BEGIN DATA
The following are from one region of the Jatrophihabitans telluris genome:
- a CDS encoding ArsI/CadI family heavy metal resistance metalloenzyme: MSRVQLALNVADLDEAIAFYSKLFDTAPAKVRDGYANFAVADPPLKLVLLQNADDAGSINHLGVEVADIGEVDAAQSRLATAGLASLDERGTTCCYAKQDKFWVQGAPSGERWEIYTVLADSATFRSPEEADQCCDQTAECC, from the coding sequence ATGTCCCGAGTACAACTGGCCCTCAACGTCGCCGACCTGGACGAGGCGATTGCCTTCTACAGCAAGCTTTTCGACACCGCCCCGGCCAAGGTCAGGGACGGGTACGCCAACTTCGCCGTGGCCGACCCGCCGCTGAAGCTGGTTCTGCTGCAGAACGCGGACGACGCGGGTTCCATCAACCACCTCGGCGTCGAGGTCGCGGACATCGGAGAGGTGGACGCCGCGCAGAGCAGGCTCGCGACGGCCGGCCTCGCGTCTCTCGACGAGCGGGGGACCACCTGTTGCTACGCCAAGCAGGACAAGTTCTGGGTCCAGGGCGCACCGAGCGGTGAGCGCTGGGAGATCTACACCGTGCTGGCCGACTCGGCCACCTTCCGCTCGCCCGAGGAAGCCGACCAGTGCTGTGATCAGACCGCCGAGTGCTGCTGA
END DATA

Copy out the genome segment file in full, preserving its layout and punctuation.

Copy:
The following are from one region of the Jatrophihabitans telluris genome:
- a CDS encoding ArsI/CadI family heavy metal resistance metalloenzyme: MSRVQLALNVADLDEAIAFYSKLFDTAPAKVRDGYANFAVADPPLKLVLLQNADDAGSINHLGVEVADIGEVDAAQSRLATAGLASLDERGTTCCYAKQDKFWVQGAPSGERWEIYTVLADSATFRSPEEADQCCDQTAECC, from the coding sequence ATGTCCCGAGTACAACTGGCCCTCAACGTCGCCGACCTGGACGAGGCGATTGCCTTCTACAGCAAGCTTTTCGACACCGCCCCGGCCAAGGTCAGGGACGGGTACGCCAACTTCGCCGTGGCCGACCCGCCGCTGAAGCTGGTTCTGCTGCAGAACGCGGACGACGCGGGTTCCATCAACCACCTCGGCGTCGAGGTCGCGGACATCGGAGAGGTGGACGCCGCGCAGAGCAGGCTCGCGACGGCCGGCCTCGCGTCTCTCGACGAGCGGGGGACCACCTGTTGCTACGCCAAGCAGGACAAGTTCTGGGTCCAGGGCGCACCGAGCGGTGAGCGCTGGGAGATCTACACCGTGCTGGCCGACTCGGCCACCTTCCGCTCGCCCGAGGAAGCCGACCAGTGCTGTGATCAGACCGCCGAGTGCTGCTGA